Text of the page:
1/3 cup slivered almonds
4 cups (1/2 pound) coarsely shredded Napa cabbage
6 ounces snow peas, sliced into half-inch slices on the diagonal
2/3 cup thinly sliced radishes
2/3 cup thinly sliced green onions (including greens)
2/3 cup lightly packed chopped cilantro
1 tablespoon plus 1 1/2 teaspoons rice vinegar (seasoned or unseasoned)
1 tablespoon sugar
1 tablespoon soy sauce
1/2 clove peeled and minced garlic (about 1/2 teaspoon)
1/4 teaspoon toasted sesame oil
1/4 teaspoon ground ginger
1/8 teaspoon cayenne powder
1/2 cup mayonnaise
Toast the almond slivers in a dry nonstick or cast-iron skillet on medium high, stirring frequently until browned. Set aside. Combine cabbage, snow peas, radishes, green onions, cilantro in a large bowl. In a separate bowl, whisk together the rice vinegar, sugar, soy sauce, garlic, sesame oil, ginger, and cayenne until sugar has dissolved. Whisk in the mayonnaise. When ready to serve, gently combine the dressing and almonds with the cabbage mixture.
This recipe is the perfect solution to the heavy load of fresh greens we have early and late in the season. My favorite greens to use are our tender collards, but I throw in whatever I have languishing in the fridge. Thanks to the rice and the eggs, this gratin is a full meal. And it pairs perfectly with a glass of rosé!
2 generous bunches of greens, such as collards, kale, or Swiss chard, all destemmed** (You will need about 8-10 cups of fresh greens, so throw in those two pac choi, or add the tatsoi or beet greens from last week!)
3 tablespoons butter or olive oil
1 onion, chopped
3-4 large spring onions, chopped
3 garlic cloves, minced (If you have any green garlic or garlic scapes, now is the time to use it!)
1 teaspoon chopped fresh thyme leaves (or ¼ tsp dried)
1 TBSP dried rosemary
1 pound cabbage (1/2 medium), cored and chopped (Napa cabbage will work!)
¼ cup dry white wine or dry sherry (Or cider, or beer, or even just water)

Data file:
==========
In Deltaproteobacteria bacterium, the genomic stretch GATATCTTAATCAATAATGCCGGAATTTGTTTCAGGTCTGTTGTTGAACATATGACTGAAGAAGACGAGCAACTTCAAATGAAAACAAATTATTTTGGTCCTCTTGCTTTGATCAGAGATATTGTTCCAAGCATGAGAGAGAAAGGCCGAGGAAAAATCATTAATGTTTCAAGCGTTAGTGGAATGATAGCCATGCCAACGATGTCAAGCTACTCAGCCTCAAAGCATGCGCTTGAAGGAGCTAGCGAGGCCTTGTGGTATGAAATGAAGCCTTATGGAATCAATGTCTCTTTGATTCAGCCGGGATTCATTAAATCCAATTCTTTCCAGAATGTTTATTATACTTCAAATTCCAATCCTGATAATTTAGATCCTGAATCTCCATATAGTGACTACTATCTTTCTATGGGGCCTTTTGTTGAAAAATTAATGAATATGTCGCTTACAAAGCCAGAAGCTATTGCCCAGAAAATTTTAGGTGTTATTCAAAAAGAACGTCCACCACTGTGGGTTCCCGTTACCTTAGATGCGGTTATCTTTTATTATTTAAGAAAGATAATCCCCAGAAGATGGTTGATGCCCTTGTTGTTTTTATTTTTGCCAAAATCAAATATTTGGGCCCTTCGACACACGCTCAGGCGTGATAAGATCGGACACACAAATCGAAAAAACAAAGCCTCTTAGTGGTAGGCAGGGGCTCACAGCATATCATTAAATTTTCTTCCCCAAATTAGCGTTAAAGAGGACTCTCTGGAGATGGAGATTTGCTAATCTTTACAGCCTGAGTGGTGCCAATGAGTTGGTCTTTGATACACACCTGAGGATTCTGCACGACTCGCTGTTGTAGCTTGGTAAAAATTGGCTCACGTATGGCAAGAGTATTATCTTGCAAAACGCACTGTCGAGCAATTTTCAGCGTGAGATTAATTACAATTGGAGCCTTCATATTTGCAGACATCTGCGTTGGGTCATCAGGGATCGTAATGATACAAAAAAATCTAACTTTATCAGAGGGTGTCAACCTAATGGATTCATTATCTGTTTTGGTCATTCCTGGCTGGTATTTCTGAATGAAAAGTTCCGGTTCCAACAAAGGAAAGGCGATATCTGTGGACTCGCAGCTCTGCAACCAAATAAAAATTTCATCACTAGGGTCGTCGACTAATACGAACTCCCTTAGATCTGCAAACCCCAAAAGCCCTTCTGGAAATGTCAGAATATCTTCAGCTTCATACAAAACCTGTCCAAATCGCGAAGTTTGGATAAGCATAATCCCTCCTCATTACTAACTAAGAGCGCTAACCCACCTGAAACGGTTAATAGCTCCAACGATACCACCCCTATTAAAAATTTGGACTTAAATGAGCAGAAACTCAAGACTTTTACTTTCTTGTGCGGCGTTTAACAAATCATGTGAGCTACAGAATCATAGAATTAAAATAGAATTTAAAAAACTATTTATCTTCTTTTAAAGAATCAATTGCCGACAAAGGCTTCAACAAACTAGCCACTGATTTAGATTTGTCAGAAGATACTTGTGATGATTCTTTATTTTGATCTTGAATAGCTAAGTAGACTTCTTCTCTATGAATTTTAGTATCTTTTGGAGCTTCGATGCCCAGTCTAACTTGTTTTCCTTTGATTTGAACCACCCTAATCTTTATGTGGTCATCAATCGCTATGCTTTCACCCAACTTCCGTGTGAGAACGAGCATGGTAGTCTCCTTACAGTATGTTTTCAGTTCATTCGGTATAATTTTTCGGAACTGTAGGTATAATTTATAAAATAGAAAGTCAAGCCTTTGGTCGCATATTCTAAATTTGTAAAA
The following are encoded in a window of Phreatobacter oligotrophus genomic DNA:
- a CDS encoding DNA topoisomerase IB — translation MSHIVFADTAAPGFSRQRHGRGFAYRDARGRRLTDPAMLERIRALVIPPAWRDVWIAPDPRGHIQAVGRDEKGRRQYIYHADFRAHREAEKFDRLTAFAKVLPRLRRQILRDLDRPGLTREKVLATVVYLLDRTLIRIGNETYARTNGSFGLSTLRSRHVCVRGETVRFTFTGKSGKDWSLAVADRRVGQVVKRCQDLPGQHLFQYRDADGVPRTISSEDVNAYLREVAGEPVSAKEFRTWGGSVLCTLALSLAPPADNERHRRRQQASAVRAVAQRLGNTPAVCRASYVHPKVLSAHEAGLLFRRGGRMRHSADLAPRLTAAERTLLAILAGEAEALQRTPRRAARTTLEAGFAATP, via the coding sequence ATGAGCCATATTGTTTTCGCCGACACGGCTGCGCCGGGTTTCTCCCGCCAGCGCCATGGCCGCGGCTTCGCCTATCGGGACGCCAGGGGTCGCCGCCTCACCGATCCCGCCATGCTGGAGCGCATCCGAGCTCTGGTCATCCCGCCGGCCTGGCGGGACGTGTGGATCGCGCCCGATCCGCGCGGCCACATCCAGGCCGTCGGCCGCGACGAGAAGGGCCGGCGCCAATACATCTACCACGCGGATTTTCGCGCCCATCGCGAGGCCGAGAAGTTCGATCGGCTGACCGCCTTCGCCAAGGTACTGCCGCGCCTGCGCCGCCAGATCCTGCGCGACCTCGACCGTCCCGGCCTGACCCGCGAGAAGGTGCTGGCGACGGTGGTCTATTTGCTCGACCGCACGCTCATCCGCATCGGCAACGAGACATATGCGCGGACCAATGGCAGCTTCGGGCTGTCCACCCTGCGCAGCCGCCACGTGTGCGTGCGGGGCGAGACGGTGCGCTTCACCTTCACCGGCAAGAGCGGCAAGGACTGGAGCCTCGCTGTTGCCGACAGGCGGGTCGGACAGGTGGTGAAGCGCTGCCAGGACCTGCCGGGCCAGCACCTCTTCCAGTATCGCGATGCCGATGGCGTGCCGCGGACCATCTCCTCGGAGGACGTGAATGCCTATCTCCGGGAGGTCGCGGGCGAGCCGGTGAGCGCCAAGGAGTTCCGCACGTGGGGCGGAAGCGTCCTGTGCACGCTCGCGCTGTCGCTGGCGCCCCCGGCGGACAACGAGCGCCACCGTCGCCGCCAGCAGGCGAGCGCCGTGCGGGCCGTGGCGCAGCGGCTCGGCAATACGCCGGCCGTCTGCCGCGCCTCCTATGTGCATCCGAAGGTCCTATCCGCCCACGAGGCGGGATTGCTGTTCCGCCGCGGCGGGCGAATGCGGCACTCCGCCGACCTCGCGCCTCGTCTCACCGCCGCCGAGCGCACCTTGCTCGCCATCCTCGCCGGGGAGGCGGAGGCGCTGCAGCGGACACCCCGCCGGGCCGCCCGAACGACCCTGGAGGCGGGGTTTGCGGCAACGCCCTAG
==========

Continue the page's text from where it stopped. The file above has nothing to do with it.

1 cup cooked rice
2 tsp crushed red pepper (you can also use a few dashes of hot sauce)
Freshly ground pepper
1 ½ cups grated cheese, such as Cheddar, Gruyere, Parmesan (Feta would also be a great addition)
1/2 cup breadcrumbs
Bring a large pot of water to a boil while you stem the greens. When the water comes to a boil salt generously and add your heaviest greens, such as collards and kale. Blanch for 1 minute, until just wilted, then add your more delicate greens, such as beet greens, chard, tatsoi. Let cook for only enough time to wilt. Using a skimmer or a slotted spoon, transfer to a bowl of cold water. Drain and squeeze out excess water by the handful. Chop medium-fine and set aside. You should have about 3 cups of cooked greens..
Preheat oven to 375 degrees. Butter or oil a 2-quart baking dish.
Heat 2 tablespoons butter or oil over medium heat in a large, heavy skillet and add onion, spring onions, and garlic. Cook, stirring often, until tender, about 10 minutes, then add cabbage, thyme, rosemary and pepper. Cook, stirring often, until cabbage collapses in pan, about 5 minutes, and add another generous pinch of salt. Continue to cook the mixture until the cabbage is tender, sweet, and beginning to color, about 10 minutes. Pour in wine or sherry and scrape up any brown bits. Once the liquid has evaporated, stir in chopped blanched greens and season to taste with salt and pepper. Stir together for about a minute and remove from the heat.
Beat eggs in a large bowl and add a pinch of nutmeg, crushed pepper or hot sauce, salt and pepper to taste. Stir in rice, vegetable mixture and cheeses. Scrape into prepared baking dish. If using breadcrumbs, toss with remaining tablespoon olive oil or melted butter and sprinkle over the top. If not using breadcrumbs drizzle remaining oil or butter over the top.
Bake 40 to 45 minutes, until top is lightly browned. Remove from heat and allow to sit for at least 10 minutes before serving. Serve hot, warm or room temperature.
**You can blanch your greens ahead of time, they would be fine to keep in the fridge for up to 5 days before making the gratin. You can also use frozen greens, perhaps from a previous week, just make sure that they are thawed thoroughly and squeezed very dry.